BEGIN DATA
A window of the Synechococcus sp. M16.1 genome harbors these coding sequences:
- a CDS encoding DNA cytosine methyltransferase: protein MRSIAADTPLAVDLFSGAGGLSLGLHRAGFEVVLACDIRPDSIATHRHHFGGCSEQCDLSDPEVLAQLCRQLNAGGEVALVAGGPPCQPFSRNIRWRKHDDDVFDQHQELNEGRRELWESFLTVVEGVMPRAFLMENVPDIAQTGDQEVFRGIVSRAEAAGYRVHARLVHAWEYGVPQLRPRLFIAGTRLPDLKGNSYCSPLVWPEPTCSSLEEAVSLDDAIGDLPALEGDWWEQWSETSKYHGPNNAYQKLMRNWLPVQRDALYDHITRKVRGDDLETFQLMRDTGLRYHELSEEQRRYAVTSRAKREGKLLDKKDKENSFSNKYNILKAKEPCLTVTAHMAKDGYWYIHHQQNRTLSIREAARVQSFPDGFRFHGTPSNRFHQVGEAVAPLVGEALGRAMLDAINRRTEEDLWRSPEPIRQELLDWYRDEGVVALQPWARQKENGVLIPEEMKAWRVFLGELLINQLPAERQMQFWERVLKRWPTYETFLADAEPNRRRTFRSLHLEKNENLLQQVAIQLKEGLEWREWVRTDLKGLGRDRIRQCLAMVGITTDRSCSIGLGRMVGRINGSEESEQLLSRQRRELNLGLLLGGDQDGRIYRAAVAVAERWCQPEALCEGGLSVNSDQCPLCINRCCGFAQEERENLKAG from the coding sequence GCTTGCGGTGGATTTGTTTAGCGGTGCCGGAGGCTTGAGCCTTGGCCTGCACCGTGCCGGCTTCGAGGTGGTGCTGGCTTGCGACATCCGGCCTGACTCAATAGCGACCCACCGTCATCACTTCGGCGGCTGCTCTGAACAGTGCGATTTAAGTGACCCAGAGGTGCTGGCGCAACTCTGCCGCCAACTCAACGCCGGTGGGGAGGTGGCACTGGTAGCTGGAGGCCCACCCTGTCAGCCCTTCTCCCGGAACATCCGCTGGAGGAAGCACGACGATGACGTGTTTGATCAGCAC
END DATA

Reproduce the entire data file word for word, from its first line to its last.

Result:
A window of the Synechococcus sp. M16.1 genome harbors these coding sequences:
- a CDS encoding DNA cytosine methyltransferase: protein MRSIAADTPLAVDLFSGAGGLSLGLHRAGFEVVLACDIRPDSIATHRHHFGGCSEQCDLSDPEVLAQLCRQLNAGGEVALVAGGPPCQPFSRNIRWRKHDDDVFDQHQELNEGRRELWESFLTVVEGVMPRAFLMENVPDIAQTGDQEVFRGIVSRAEAAGYRVHARLVHAWEYGVPQLRPRLFIAGTRLPDLKGNSYCSPLVWPEPTCSSLEEAVSLDDAIGDLPALEGDWWEQWSETSKYHGPNNAYQKLMRNWLPVQRDALYDHITRKVRGDDLETFQLMRDTGLRYHELSEEQRRYAVTSRAKREGKLLDKKDKENSFSNKYNILKAKEPCLTVTAHMAKDGYWYIHHQQNRTLSIREAARVQSFPDGFRFHGTPSNRFHQVGEAVAPLVGEALGRAMLDAINRRTEEDLWRSPEPIRQELLDWYRDEGVVALQPWARQKENGVLIPEEMKAWRVFLGELLINQLPAERQMQFWERVLKRWPTYETFLADAEPNRRRTFRSLHLEKNENLLQQVAIQLKEGLEWREWVRTDLKGLGRDRIRQCLAMVGITTDRSCSIGLGRMVGRINGSEESEQLLSRQRRELNLGLLLGGDQDGRIYRAAVAVAERWCQPEALCEGGLSVNSDQCPLCINRCCGFAQEERENLKAG from the coding sequence GCTTGCGGTGGATTTGTTTAGCGGTGCCGGAGGCTTGAGCCTTGGCCTGCACCGTGCCGGCTTCGAGGTGGTGCTGGCTTGCGACATCCGGCCTGACTCAATAGCGACCCACCGTCATCACTTCGGCGGCTGCTCTGAACAGTGCGATTTAAGTGACCCAGAGGTGCTGGCGCAACTCTGCCGCCAACTCAACGCCGGTGGGGAGGTGGCACTGGTAGCTGGAGGCCCACCCTGTCAGCCCTTCTCCCGGAACATCCGCTGGAGGAAGCACGACGATGACGTGTTTGATCAGCAC